The SEC's national championship dominance -- and the possibility of ending it -- has been the leading storyline in college football for the past few years, and when the Discover BCS National Championship rolls around, a large contingent of people above the Mason-Dixon Line will be rooting for Notre Dame to put an end to the SEC's run when the Fighting Irish take on Alabama in Miami. But even if Alabama falls short, the SEC's postseason dominance won't just fade away. No, this conference has been cleaning up during bowl season outside of just racking up crystal. The SEC's dominance has consumed the entire postseason experience. Some people like to knock the SEC's credibility when it comes to its actual strength during the past six years. Some argue that the league is too top-heavy and that as good as the top might be, it can get very ugly at the bottom. But during the SEC's commanding run, all 12 SEC teams (excluding Missouri and Texas A&M) reached at least two bowl games and each one had at least one postseason victory. When this year's bowl season is over, five SEC teams will have been to at least five bowl games since 2008 and eight will have gone to at least six bowls since 2003, with Florida, Georgia and LSU all going to 10.
Sudden success always leads to raised eyebrows, in all aspects of life. When someone rockets to the top, human nature invariably leads us to wonder if the achievement came about because of an edge. Was it inside information? Was it a rich inheritance? College football is no different. When a coach turns around a program faster than a Ferrari on a hairpin curve, people are quick to give praise and athletic directors are quick to give raises. But people also are quick to ask how a team turns into a national champion in three years or less under a new coach, whether it is Larry Coker at Miami, Gene Chizik at Auburn, Bob Stoops at Oklahoma - or Gene Stallings and Nick Saban at Alabama. Like Saban in 2009, Stallings won a national title in his third year as the Crimson Tide's head coach. Like Saban, Stallings succeeded with an interesting mixture of his own recruits - especially among the true sophomore class - and those who were already there when he arrived. But, far more than Saban, who only rarely heard the mantra "he won with Mike Shula's players," although Shula left some major contributors, there have been more than a few people who have suggested that Stallings won with "Bill Curry's players." Even former Alabama defensive coordinator Bill Oliver, while stopping short of giving full credit to Curry, acknowledged a debt. "We won the national championship with the majority of Bill Curry players," Oliver said. "That coaching staff deserves credit."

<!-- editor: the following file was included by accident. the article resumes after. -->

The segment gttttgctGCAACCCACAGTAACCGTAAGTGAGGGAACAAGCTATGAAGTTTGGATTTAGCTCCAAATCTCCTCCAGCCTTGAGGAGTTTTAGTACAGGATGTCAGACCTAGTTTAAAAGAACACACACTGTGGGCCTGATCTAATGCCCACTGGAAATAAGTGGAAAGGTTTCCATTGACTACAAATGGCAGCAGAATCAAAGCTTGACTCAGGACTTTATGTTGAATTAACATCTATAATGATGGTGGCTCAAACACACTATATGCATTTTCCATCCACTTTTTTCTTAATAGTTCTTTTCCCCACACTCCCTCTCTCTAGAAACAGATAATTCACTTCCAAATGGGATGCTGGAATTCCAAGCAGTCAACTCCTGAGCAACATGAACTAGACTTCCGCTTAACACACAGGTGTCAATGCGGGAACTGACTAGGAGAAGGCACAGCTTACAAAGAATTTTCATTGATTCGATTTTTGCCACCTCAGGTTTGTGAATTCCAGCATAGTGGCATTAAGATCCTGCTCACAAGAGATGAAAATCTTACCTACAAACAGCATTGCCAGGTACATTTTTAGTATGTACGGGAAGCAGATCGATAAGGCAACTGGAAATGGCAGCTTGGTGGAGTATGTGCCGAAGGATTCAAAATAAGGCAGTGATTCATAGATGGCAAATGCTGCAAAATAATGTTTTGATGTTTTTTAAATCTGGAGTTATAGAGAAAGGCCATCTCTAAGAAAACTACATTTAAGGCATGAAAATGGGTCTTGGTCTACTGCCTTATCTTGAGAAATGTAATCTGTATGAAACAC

Trent Richardson would be surprised if Nick Saban followed him from Alabama to the Cleveland Browns. Saban, who will lead the Crimson Tide against Notre Dame in the BCS national championship game in Miami on Jan. 7, has been mentioned as returning to the NFL, perhaps with the Browns if second-year coach Pat Shurmur is fired at season's end. "I can't see him coming to the NFL," Richardson said Wednesday. "I would be very shocked." And Richardson knows the coach quite well. After all, he was a standout running back for Saban at Alabama before being selected in the first round by Cleveland in April. Richardson ran for 1,679 yards last season for the Crimson Tide. "How can you get tired of winning," Richardson asked. "He's got so much going there. He has no reason to leave. He gets what he needs and he treats his program like the NFL (anyway). He makes sure his players are prepared for the game and prepared for the next level when the time comes."